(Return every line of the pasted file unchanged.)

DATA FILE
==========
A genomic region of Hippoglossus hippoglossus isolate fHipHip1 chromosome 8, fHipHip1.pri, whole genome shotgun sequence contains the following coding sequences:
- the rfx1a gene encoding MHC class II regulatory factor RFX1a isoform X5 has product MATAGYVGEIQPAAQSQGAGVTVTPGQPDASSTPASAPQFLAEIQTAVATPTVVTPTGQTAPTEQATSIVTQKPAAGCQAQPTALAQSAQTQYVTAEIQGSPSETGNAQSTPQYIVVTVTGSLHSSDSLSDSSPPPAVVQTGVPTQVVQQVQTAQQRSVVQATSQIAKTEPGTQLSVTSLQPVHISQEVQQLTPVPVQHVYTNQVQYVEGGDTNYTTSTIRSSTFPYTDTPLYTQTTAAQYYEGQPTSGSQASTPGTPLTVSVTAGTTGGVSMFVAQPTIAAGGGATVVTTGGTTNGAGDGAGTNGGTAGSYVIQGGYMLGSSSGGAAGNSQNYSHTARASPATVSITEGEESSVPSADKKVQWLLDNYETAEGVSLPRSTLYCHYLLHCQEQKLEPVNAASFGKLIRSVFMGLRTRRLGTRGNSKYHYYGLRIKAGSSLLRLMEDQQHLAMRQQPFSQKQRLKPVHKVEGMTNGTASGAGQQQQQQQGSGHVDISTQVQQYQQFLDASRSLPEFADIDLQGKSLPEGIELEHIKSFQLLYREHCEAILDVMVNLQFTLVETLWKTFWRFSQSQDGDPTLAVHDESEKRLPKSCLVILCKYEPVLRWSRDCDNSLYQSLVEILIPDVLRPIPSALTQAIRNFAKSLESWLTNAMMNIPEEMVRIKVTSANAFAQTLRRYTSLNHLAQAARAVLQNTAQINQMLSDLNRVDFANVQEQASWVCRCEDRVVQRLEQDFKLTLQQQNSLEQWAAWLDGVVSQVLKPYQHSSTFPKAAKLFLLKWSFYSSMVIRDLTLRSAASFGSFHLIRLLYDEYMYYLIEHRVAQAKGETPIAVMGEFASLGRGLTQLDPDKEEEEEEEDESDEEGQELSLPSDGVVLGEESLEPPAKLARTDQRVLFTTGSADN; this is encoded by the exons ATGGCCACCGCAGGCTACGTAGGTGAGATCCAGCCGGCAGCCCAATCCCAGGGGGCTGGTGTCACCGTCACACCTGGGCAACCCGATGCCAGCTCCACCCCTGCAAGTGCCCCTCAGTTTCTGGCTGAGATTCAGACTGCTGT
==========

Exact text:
A genomic region of Hippoglossus hippoglossus isolate fHipHip1 chromosome 8, fHipHip1.pri, whole genome shotgun sequence contains the following coding sequences:
- the rfx1a gene encoding MHC class II regulatory factor RFX1a isoform X5 has product MATAGYVGEIQPAAQSQGAGVTVTPGQPDASSTPASAPQFLAEIQTAVATPTVVTPTGQTAPTEQATSIVTQKPAAGCQAQPTALAQSAQTQYVTAEIQGSPSETGNAQSTPQYIVVTVTGSLHSSDSLSDSSPPPAVVQTGVPTQVVQQVQTAQQRSVVQATSQIAKTEPGTQLSVTSLQPVHISQEVQQLTPVPVQHVYTNQVQYVEGGDTNYTTSTIRSSTFPYTDTPLYTQTTAAQYYEGQPTSGSQASTPGTPLTVSVTAGTTGGVSMFVAQPTIAAGGGATVVTTGGTTNGAGDGAGTNGGTAGSYVIQGGYMLGSSSGGAAGNSQNYSHTARASPATVSITEGEESSVPSADKKVQWLLDNYETAEGVSLPRSTLYCHYLLHCQEQKLEPVNAASFGKLIRSVFMGLRTRRLGTRGNSKYHYYGLRIKAGSSLLRLMEDQQHLAMRQQPFSQKQRLKPVHKVEGMTNGTASGAGQQQQQQQGSGHVDISTQVQQYQQFLDASRSLPEFADIDLQGKSLPEGIELEHIKSFQLLYREHCEAILDVMVNLQFTLVETLWKTFWRFSQSQDGDPTLAVHDESEKRLPKSCLVILCKYEPVLRWSRDCDNSLYQSLVEILIPDVLRPIPSALTQAIRNFAKSLESWLTNAMMNIPEEMVRIKVTSANAFAQTLRRYTSLNHLAQAARAVLQNTAQINQMLSDLNRVDFANVQEQASWVCRCEDRVVQRLEQDFKLTLQQQNSLEQWAAWLDGVVSQVLKPYQHSSTFPKAAKLFLLKWSFYSSMVIRDLTLRSAASFGSFHLIRLLYDEYMYYLIEHRVAQAKGETPIAVMGEFASLGRGLTQLDPDKEEEEEEEDESDEEGQELSLPSDGVVLGEESLEPPAKLARTDQRVLFTTGSADN; this is encoded by the exons ATGGCCACCGCAGGCTACGTAGGTGAGATCCAGCCGGCAGCCCAATCCCAGGGGGCTGGTGTCACCGTCACACCTGGGCAACCCGATGCCAGCTCCACCCCTGCAAGTGCCCCTCAGTTTCTGGCTGAGATTCAGACTGCTGT